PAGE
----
So what is the argument?
It is essentially that the fundamentalists are going to outbreed the secularists. But that’s very crudely put. So let’s unpack that. What I’m arguing is that conditions in our period are conducive to what I call “endogenous growth sects.” That is, world-denying fundamentalist groups who set their face against the modern world and grow their own. That model is the most successful religious growth model. Paradoxically, the religious groups that try and reach out and convert people and proselytize don’t do very well, because they lose as many as they gain. They’re very exposed to the modern world, in order to convert. It’s the groups that really wall themselves off that are much more consistently, decade after decade, successful in growth rates.
So this speaks a little to the Mormons, for example.
They have been growing, both through high fertility and birth rates and proselytization. But there are organizations that are more successful with retention. The retention problem is solved mainly by having very strict, tight communities, the strong religion hypothesis, in a way. The argument is it’s your whole life that’s bound up with the sect, it’s not something you do just on a Sunday. Your friends, your family, your identity, it’s who you are.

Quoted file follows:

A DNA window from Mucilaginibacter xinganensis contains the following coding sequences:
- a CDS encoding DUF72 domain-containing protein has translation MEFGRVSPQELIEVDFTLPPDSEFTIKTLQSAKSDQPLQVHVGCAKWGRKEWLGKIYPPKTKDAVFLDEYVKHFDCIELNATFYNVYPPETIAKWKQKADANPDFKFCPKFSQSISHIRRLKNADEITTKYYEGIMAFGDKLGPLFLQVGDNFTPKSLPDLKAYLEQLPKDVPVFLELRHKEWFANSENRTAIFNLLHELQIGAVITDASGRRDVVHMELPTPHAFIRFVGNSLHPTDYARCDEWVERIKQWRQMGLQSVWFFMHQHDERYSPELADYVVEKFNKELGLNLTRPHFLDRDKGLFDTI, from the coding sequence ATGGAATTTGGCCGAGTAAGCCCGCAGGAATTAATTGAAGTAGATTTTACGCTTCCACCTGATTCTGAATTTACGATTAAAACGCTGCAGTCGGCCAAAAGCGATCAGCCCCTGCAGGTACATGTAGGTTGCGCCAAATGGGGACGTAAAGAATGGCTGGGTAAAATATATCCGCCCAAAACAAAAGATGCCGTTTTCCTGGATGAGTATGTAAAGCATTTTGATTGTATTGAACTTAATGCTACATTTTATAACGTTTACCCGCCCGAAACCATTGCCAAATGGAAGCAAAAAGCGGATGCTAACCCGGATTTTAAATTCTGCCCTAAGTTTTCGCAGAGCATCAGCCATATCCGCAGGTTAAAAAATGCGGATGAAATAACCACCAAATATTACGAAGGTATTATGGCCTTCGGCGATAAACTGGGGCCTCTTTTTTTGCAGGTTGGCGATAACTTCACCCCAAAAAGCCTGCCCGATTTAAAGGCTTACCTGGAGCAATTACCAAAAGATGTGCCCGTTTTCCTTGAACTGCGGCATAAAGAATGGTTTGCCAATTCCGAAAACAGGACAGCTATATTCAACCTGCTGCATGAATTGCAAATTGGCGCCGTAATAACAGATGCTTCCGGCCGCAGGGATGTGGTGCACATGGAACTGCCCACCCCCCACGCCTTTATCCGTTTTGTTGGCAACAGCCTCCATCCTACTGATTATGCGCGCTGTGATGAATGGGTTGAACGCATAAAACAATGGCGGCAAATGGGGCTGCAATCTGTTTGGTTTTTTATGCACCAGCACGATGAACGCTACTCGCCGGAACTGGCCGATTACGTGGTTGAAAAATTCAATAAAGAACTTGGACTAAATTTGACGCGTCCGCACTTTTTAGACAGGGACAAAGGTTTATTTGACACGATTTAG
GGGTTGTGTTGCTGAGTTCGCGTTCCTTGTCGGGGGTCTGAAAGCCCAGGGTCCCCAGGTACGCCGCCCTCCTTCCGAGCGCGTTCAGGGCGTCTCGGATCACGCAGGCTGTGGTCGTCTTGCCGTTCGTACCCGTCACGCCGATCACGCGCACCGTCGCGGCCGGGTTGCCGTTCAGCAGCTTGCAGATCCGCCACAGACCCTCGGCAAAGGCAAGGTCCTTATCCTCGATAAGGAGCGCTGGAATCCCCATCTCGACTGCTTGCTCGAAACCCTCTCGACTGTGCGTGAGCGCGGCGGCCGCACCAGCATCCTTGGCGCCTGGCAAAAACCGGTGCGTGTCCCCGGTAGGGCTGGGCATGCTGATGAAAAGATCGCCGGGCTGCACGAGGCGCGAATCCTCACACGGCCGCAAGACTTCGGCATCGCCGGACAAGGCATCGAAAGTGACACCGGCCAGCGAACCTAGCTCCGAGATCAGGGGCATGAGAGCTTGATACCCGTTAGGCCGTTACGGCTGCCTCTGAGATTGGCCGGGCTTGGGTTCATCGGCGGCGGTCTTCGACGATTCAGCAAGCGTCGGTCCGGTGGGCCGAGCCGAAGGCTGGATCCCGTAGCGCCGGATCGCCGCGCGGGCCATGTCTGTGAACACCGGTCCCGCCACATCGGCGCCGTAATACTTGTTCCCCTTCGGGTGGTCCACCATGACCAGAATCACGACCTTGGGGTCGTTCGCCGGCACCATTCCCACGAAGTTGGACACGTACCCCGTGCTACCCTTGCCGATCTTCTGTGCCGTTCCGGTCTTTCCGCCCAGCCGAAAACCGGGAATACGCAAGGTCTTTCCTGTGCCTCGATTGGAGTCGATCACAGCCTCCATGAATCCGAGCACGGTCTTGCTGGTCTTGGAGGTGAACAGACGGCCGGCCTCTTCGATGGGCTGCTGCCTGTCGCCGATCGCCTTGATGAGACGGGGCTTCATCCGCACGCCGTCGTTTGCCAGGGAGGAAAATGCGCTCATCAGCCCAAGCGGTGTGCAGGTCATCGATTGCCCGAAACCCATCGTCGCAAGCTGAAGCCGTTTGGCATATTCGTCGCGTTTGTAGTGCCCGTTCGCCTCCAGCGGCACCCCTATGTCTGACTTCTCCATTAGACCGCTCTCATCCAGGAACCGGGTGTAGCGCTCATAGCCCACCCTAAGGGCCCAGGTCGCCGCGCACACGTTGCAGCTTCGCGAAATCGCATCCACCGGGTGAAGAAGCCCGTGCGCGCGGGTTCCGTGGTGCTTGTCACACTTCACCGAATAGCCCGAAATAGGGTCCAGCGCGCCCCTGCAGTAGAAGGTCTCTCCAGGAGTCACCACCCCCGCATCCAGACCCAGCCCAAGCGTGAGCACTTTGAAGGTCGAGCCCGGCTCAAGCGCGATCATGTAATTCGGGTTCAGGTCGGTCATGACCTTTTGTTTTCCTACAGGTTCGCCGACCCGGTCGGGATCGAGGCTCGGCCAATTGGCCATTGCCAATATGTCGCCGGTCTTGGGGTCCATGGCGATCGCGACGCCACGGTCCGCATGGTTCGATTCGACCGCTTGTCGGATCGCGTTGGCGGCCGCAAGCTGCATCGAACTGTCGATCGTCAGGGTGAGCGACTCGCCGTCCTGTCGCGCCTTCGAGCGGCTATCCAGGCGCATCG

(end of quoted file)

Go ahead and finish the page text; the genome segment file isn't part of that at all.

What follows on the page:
But my argument really is to say that, first of all, population growth and fertility matters a lot for religion. Because the main way people get religion is, as I say, The Old Fashioned Way—through birth. The demographics of the base of these religious populations is very important for determining the course of secularization, the course of fundamentalism, et cetera. I make the argument that even if we have a constant shift of people from religion to non-religion, and religion can still be a more and more important part of the society, if it’s growing demographically and seculars are shrinking demographically or aging. So in a way, secularism has to run to stand still because of its demographic deficit, if you like.
There’s a couple other things going on. One is that all the world’s population growth is in the religious part of the world, which is essentially the tropical part of the world. Whereas the aging societies, East Asia, the West, essentially, which have below-replacement fertility, are aging and will ultimately be declining. So the source of migration, then, is from the religious parts of the world to the secular parts of the world, which is going to transform, and already is transforming actually, the major European cities.